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I'm writing a web app. It's only ever going to be used with IE8, so I'm not concerned with the behavior of any other browsers here.

So: I know how to custom-style a button using CSS properties e.g. background-color, border, and so on. However, when you apply styles that way, the resulting button looks like a blocky table cell, nothing like the nice, glassy-looking button that IE8 renders by default.

Is there some way to add a tint to the nice glass-looking button? I.e., it looks just like it normally does, but with a red outline instead of blue, and a red highlight on mouse-over?

Or is this something I'm going to have to do by hand with images? Again, IE8-specific methods are perfectly acceptable.

Thanks!

-dan

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Windows XP may not have glassy buttons depending on the theme used. If you want to retain a glassy look on buttons in XP IE8, just use a background image and you're all set cross-platform. –  BoltClock May 2 '11 at 20:02
    
@bolt, XP has little effect over the look of web-based buttons. He's not trying to use CSS to style IE8's look/feel... –  bpeterson76 May 2 '11 at 20:31
    
@bpeterson76: IE8's default style for buttons uses Windows' button style, and that's what it looks like he's trying to get at. I'm saying XP doesn't have the glossy style because its default themes don't draw them that way. –  BoltClock May 2 '11 at 20:37

4 Answers 4

up vote 1 down vote accepted

There isn't really a filter that will get you as close to the default in IE, though you can get pretty close using the button tag and standard css. It will not look the same in all versions of IE though.

Here's the filter reference though if you want to try other things.

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The filter reference seems to be what I needed. Not necessarily going to look identical to the default, but should be sufficient. Thanks! –  DanM May 5 '11 at 14:31

Regardless of browser, one of the quickest, easiest, most widely tested methods for styling buttons via markup is Jquery UI's button It's a matter of adding a few tags to the class element, and you've got a button based on an link, button, or input field. For styling, you can handle styling via CSS, or via the very well done ThemeRoller option, where you can control everything from text size to background type via a simple gui interface--and you can change on the back end or even the user end on the blink of an eye, even via drop down.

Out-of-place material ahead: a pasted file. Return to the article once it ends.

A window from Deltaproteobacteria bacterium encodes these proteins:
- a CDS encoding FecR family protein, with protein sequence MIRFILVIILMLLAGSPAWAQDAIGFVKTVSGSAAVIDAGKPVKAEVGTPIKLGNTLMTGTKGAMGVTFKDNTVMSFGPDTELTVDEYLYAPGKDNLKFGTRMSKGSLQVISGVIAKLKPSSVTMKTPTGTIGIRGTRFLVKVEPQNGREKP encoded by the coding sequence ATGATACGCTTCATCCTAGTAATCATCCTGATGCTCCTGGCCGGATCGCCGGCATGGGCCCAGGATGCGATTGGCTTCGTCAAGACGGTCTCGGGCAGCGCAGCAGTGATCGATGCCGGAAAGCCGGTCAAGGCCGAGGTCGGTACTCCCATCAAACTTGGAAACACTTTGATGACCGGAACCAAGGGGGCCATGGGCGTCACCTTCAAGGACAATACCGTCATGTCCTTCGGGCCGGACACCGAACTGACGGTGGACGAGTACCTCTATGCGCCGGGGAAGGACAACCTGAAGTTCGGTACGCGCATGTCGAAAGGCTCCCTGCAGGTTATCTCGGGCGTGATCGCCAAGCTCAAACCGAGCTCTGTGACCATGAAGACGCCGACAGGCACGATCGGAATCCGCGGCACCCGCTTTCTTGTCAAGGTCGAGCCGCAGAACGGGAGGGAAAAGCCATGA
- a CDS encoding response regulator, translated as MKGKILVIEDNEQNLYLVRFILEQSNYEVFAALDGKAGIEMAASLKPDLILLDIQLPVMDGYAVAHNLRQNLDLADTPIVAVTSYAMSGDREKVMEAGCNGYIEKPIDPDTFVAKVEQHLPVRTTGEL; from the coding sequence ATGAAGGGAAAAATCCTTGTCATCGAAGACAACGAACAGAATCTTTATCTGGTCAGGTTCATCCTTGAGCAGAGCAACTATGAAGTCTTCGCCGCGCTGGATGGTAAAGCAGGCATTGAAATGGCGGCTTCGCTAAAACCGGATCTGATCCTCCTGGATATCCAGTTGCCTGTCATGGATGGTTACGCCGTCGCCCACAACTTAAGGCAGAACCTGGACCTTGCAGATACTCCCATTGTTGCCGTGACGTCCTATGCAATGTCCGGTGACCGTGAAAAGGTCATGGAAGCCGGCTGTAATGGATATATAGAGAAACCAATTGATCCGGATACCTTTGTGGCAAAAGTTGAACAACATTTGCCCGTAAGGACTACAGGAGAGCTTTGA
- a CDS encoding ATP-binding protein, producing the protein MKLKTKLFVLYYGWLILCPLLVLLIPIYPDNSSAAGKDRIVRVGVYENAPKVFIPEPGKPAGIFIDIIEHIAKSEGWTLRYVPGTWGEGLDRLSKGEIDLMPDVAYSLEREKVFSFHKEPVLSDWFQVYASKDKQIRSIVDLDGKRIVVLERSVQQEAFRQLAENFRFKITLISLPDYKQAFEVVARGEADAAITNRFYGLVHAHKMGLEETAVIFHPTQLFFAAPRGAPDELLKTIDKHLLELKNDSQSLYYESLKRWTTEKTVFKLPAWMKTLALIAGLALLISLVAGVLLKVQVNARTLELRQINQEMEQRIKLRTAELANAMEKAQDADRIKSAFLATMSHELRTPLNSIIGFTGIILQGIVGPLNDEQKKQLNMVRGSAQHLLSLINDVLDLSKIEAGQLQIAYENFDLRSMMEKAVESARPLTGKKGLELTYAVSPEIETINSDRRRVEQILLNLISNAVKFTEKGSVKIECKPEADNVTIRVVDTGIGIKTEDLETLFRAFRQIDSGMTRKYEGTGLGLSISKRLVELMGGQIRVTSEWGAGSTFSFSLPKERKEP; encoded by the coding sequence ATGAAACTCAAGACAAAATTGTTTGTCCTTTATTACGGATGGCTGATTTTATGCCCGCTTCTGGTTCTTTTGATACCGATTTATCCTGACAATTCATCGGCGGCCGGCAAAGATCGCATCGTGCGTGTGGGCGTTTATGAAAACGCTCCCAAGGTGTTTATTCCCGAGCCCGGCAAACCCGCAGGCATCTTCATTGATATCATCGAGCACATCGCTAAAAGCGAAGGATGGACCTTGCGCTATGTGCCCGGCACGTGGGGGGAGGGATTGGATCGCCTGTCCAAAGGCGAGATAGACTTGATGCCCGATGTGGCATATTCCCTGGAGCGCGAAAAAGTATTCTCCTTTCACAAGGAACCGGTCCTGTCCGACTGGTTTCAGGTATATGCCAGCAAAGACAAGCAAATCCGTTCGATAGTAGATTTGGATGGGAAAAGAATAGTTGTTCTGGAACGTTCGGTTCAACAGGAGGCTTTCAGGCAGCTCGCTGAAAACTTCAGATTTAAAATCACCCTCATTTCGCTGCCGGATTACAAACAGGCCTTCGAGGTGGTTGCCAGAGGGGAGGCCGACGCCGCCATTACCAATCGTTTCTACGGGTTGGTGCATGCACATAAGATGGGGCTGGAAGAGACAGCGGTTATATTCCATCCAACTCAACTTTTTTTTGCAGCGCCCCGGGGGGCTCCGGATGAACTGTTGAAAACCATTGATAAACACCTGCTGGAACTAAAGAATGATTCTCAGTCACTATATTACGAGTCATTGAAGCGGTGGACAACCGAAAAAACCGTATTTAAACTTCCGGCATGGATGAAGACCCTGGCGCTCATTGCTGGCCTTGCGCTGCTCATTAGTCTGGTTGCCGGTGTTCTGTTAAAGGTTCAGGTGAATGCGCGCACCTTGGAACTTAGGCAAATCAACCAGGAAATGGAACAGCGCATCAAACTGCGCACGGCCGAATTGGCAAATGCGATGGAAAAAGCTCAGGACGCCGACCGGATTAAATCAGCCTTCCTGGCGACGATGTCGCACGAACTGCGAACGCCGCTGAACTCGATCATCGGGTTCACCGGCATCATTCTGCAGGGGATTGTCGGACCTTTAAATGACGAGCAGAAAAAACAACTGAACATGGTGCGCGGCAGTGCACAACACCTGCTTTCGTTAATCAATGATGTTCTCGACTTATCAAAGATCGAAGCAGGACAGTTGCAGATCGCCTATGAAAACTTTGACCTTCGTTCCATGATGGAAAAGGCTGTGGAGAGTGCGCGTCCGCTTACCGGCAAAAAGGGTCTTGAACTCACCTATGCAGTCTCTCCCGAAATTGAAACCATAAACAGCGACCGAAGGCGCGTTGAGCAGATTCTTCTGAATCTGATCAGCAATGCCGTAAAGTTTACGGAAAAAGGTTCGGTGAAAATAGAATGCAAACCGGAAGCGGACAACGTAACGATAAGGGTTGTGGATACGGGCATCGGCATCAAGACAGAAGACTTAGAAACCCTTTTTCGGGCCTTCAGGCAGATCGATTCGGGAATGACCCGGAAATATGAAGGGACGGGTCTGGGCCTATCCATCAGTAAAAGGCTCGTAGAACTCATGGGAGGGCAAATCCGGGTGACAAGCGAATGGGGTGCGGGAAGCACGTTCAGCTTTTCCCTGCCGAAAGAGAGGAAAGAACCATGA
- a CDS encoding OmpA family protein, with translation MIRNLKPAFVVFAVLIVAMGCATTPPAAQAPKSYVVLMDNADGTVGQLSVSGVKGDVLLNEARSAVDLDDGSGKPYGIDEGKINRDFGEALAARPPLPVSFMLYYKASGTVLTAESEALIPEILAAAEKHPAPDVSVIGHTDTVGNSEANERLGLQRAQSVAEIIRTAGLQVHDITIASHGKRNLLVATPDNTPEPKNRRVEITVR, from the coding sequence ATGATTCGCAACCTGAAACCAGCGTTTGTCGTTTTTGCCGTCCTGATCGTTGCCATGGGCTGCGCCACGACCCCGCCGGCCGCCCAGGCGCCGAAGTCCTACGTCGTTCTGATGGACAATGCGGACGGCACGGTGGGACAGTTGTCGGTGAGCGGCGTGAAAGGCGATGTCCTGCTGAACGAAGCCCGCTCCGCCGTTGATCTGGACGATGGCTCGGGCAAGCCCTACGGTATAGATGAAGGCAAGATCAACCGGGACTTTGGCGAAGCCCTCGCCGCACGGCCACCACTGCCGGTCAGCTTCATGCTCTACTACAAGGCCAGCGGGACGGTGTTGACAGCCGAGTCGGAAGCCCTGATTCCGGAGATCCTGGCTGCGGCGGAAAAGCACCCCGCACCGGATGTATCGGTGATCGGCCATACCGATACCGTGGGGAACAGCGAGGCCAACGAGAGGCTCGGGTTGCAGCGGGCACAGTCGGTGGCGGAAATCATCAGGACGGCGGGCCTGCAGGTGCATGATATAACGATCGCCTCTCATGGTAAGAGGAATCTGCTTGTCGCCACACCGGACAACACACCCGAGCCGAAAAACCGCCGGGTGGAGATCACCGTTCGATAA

One caveat, since IE is non-standards compliant, rounded buttons fail gracefully to square--with proper styling.

I realize that you have determined that you can use a proprietary solution for IE, and in your case it might be just fine over the long term. But in my experience, that's a really dangerous path to follow. What if the actual long term is longer than your anticipated "long term?" You're specifying that it's acceptable to be proprietary to a browser that's well behind the accepted standards, is already a version behind, and uses unsupported (by universal standards) solutions to solve problems. Conceivably, that version is going to get tougher and tougher to find, and if Microsoft holds true to their patterns, once you install IE9 it will effectively render your computer difficult of downgrading. And, I can't emphasize enough that IE's market share is dropping like a rock, which is scary considering basically 95% of the machines out there have it pre-installed. All it's going to take is one overzealous IT director with "security in mind" to render your programming efforts moot. Sorry for the rant, but IE proprietary code has bit me hard more than a few times...

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Reason it's OK in this situation to use a proprietary solution is that this app is going to be used one time over a 3-month period on a single stand-alone system, and then never used again. Otherwise I'd stick to standards. –  DanM May 5 '11 at 14:29

I'd have to double-check, but you should be able to use a combination of a background color and use a transparent PNG or GIF as the "background image" to add the highlights.

All things being equal, I've rather embraced the flat, square button - finding ways to make it work well with the design - but then again I've always been a straight line, square edge kind of guy. :)

As others have mentioned, you do want to be mindful (within reason) of what you may have to handle. It's quite possible that before the next re-write you're going to have to deal with IE9 - writing code that works well in IE8 and IE9 would be the most prudent approach.

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Have a look at http://www.webdesignerwall.com/demo/css-buttons.html and also http://css3pie.com/.

Combining those you can get nice looking buttons in IE as well..

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